Garlic Pepper Green Beans
Posted by Andrea
Green beans are one of my favorite do-it-yourself veggies. They are so easy to plant and grow, it would be silly NOT to grow them. I’ve only been gardening for about five years, and beans are the one vegetable that I can almost always count on thriving wildly, even if my thumb is usually blacker than it is green.
My yearly favorite has always been Blue Lake bush beans, a known superstar which provides bean crops all summer long, but this year I stepped outside of the box a little. Inspired to experiment with varieties after a gardening friend sent me seeds, I grew yellow wax beans and an awesome heirloom called dragon tongue beans. I’ve realized there is a huge selection of beans to try growing beyond the typical Blue Lake, and it’s opened up a new world! It’s especially wonderful to try growing heirloom types, because the seeds can be saved year after year. No matter what types I ultimately decide are my personal top choices, beans will be a priority in my garden every summer.
Beans are not only fun and easy to grow, they are easy to preserve. While canning is a popular option, I often keep it simple by trimming and freezing them in 2-4 cup portions, giving my family beans all winter long to grab and toss in soup, or braise with garlic and olive oil.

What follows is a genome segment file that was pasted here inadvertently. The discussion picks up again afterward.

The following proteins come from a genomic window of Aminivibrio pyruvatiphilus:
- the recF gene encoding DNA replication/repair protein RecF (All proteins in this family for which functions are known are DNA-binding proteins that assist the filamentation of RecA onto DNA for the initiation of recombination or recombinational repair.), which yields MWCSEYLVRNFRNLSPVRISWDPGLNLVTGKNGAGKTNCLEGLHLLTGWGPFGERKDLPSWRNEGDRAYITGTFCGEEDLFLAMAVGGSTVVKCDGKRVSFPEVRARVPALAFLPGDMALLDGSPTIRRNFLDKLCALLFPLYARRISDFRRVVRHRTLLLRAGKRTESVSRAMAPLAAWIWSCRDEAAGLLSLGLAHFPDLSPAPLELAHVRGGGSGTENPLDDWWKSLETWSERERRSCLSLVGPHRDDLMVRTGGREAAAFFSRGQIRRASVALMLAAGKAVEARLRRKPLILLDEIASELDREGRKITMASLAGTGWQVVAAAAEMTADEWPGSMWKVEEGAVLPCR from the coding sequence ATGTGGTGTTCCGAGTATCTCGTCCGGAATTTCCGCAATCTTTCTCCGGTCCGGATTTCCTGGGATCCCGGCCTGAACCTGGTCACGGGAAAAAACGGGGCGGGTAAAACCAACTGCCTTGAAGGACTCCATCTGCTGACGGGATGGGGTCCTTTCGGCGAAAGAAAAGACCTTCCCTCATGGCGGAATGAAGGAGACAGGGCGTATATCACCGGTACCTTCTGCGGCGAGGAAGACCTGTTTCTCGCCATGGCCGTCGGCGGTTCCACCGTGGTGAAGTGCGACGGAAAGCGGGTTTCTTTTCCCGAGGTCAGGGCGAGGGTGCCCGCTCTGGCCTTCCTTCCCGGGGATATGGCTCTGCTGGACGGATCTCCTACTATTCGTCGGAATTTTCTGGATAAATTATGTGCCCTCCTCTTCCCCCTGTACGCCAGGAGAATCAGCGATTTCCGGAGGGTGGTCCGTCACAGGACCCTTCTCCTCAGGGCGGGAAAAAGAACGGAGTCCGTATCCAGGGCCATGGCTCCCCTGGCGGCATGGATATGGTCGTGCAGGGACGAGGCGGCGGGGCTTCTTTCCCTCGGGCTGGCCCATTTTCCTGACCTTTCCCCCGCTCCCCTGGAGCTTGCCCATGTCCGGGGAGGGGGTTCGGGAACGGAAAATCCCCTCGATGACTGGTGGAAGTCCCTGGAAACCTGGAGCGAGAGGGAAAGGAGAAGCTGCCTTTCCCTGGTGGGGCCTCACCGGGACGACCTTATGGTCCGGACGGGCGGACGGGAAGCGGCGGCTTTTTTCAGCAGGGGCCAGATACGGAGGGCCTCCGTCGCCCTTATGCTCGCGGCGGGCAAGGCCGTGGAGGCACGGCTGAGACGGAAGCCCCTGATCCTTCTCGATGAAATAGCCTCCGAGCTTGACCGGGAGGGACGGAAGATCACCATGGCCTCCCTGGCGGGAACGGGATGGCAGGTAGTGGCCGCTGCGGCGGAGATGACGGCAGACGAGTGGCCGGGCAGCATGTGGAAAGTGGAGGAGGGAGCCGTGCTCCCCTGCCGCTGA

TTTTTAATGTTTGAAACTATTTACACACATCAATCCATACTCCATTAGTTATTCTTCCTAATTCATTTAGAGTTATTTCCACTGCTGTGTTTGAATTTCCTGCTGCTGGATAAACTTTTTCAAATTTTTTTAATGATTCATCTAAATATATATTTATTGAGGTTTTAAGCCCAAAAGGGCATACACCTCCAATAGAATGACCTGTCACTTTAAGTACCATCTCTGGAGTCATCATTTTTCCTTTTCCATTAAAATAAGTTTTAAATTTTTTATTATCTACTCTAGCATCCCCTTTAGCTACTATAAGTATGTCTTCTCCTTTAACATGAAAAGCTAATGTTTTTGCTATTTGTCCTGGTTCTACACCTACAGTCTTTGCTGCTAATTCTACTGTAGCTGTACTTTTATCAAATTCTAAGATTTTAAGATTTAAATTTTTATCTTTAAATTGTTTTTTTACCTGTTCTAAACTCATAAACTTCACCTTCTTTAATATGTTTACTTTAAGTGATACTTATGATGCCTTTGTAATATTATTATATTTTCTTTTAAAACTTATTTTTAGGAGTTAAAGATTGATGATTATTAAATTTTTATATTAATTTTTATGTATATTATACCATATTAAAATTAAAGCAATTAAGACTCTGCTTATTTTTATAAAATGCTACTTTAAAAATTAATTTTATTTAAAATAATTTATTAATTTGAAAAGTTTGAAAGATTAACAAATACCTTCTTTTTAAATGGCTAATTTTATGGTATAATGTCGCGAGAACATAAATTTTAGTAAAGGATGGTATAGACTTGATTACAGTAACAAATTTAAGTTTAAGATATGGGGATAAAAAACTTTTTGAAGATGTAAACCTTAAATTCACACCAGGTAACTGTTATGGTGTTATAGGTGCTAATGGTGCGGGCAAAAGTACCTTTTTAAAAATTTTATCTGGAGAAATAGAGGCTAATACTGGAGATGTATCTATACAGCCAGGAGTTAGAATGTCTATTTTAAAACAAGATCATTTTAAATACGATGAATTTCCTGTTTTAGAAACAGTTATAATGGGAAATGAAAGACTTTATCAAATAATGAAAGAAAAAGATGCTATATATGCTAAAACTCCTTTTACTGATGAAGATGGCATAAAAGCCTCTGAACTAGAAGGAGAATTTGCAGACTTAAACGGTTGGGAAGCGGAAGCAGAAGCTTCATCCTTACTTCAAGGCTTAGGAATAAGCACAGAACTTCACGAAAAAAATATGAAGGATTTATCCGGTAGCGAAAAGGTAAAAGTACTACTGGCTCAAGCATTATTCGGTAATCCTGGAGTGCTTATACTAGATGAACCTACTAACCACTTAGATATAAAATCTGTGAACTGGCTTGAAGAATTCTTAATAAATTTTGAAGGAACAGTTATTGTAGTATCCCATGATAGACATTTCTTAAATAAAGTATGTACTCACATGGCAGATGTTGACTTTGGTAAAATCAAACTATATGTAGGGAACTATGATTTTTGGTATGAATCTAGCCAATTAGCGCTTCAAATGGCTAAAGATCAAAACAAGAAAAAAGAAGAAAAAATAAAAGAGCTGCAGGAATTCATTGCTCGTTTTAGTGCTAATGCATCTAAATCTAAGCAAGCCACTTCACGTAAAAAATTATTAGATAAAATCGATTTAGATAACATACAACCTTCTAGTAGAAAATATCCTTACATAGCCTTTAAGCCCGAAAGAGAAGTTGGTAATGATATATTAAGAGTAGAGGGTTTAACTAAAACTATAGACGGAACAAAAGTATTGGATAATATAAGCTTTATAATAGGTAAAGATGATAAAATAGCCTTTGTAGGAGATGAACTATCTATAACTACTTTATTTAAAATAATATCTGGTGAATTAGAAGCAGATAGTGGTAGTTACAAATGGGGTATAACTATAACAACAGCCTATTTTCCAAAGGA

Another delicious way to preserve green beans is to ferment them. Guess what? Yep, you got it…it’s one of my all-time favorite ferments! Green beans (and other varieties of pole and bush beans) stay so crisp when you pickle them. The cool thing about this recipe is that you can use any bean you like, or mix them up in the jar. I really love the way green beans and yellow wax beans look nestled together in a quart jar, or on my plate. Pretty, and SO delicious.
You’ll love these peppery, garlic-y, crunchy bites of fermented goodness!
This particular ‘recipe’ was inspired by my friends at Young Urban Homesteaders, a dynamic couple who love to spread the word about fermented foods in our community (along with many other fantastic projects).
Garlic Pepper Green Beans
• clean quart mason jar
• 2 c. filtered water
• 1 T. mineral-rich salt
• green beans (of any variety), left whole or cut
• 3 cloves garlic
• 1 t. peppercorns
1. Start with clean hands and tools. In a glass bowl or measuring cup, combine water and salt until completely dissolved, then set aside.
2. Place garlic and pepper in the bottom of the jar, then fill with green beans. Pack the beans in gently, to maximize the space you have in the jar, until the beans are almost at the top (leave about an inch of headroom). Slowly pour in the salt-water brine, poking gently with the handle of a wooden spoon or chopstick to remove air bubbles. Top the beans with a weight, leaving one inch of airspace, then put a lid and airlock on the jar.
3. Allow the beans to ferment, out of direct sunlight and away from extreme temperatures, for about a week, then taste. I love them best after one week, but you can certainly allow them to ferment longer if you seek a stronger flavor. Just be sure to check every other day or so, making certain no mold is forming and that the brine is not overflowing.
4. When the beans reach the flavor you love, remove the airlock, place a lid on the jar, and keep your scrumptious bean-pickles in the fridge for 6 months to a year.